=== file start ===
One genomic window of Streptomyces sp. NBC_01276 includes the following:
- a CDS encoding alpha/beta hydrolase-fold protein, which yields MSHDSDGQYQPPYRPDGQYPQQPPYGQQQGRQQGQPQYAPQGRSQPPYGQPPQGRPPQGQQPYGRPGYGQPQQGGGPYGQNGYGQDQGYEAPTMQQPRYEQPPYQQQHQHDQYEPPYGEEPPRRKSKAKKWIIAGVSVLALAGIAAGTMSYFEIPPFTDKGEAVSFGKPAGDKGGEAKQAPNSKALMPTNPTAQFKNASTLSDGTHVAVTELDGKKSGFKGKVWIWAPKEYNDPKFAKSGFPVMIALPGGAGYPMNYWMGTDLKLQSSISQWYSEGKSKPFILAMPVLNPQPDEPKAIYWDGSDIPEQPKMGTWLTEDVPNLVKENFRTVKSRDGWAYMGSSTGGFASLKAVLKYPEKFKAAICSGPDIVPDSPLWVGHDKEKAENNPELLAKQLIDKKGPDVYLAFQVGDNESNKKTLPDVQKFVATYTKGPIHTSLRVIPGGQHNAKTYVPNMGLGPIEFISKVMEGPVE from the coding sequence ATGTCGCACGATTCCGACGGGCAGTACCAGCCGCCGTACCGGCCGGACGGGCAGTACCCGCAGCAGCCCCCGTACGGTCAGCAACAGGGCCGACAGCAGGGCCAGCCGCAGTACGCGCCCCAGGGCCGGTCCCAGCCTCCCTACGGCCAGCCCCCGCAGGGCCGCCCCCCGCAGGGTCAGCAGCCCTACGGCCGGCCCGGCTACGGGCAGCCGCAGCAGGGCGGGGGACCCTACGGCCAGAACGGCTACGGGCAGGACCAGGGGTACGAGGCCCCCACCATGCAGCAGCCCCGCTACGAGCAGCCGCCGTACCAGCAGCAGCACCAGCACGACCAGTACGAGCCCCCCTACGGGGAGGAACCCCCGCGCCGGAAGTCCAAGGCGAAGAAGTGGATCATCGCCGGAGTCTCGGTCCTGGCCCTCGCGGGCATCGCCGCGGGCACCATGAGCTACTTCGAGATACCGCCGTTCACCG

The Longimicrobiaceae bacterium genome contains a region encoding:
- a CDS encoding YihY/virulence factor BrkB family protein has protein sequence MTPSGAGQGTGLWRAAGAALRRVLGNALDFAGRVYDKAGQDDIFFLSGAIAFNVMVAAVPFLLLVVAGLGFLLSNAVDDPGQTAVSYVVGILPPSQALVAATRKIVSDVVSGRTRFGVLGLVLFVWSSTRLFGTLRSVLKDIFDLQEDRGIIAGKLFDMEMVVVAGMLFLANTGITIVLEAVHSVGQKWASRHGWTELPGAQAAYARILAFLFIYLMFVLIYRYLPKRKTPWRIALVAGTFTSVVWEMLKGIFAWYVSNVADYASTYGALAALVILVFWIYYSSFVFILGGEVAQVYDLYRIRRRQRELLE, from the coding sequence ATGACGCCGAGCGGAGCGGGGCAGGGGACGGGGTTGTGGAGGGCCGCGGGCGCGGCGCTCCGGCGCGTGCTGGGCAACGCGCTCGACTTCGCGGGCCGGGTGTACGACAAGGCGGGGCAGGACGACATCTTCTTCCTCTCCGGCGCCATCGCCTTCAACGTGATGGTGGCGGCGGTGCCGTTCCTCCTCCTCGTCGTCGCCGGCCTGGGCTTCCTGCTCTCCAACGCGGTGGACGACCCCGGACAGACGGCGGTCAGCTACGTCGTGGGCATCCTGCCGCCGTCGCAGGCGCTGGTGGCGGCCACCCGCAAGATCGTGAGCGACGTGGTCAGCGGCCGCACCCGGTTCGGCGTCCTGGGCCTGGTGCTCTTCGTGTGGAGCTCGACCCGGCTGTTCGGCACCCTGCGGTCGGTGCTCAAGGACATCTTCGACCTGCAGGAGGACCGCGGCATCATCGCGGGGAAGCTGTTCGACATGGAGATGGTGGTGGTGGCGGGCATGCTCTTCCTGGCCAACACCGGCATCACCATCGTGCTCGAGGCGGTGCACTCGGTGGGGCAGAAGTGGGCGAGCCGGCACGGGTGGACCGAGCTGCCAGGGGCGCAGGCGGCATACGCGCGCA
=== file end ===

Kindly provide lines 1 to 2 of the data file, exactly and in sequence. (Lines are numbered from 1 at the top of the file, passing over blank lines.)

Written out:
One genomic window of Streptomyces sp. NBC_01276 includes the following:
- a CDS encoding alpha/beta hydrolase-fold protein, which yields MSHDSDGQYQPPYRPDGQYPQQPPYGQQQGRQQGQPQYAPQGRSQPPYGQPPQGRPPQGQQPYGRPGYGQPQQGGGPYGQNGYGQDQGYEAPTMQQPRYEQPPYQQQHQHDQYEPPYGEEPPRRKSKAKKWIIAGVSVLALAGIAAGTMSYFEIPPFTDKGEAVSFGKPAGDKGGEAKQAPNSKALMPTNPTAQFKNASTLSDGTHVAVTELDGKKSGFKGKVWIWAPKEYNDPKFAKSGFPVMIALPGGAGYPMNYWMGTDLKLQSSISQWYSEGKSKPFILAMPVLNPQPDEPKAIYWDGSDIPEQPKMGTWLTEDVPNLVKENFRTVKSRDGWAYMGSSTGGFASLKAVLKYPEKFKAAICSGPDIVPDSPLWVGHDKEKAENNPELLAKQLIDKKGPDVYLAFQVGDNESNKKTLPDVQKFVATYTKGPIHTSLRVIPGGQHNAKTYVPNMGLGPIEFISKVMEGPVE from the coding sequence ATGTCGCACGATTCCGACGGGCAGTACCAGCCGCCGTACCGGCCGGACGGGCAGTACCCGCAGCAGCCCCCGTACGGTCAGCAACAGGGCCGACAGCAGGGCCAGCCGCAGTACGCGCCCCAGGGCCGGTCCCAGCCTCCCTACGGCCAGCCCCCGCAGGGCCGCCCCCCGCAGGGTCAGCAGCCCTACGGCCGGCCCGGCTACGGGCAGCCGCAGCAGGGCGGGGGACCCTACGGCCAGAACGGCTACGGGCAGGACCAGGGGTACGAGGCCCCCACCATGCAGCAGCCCCGCTACGAGCAGCCGCCGTACCAGCAGCAGCACCAGCACGACCAGTACGAGCCCCCCTACGGGGAGGAACCCCCGCGCCGGAAGTCCAAGGCGAAGAAGTGGATCATCGCCGGAGTCTCGGTCCTGGCCCTCGCGGGCATCGCCGCGGGCACCATGAGCTACTTCGAGATACCGCCGTTCACCG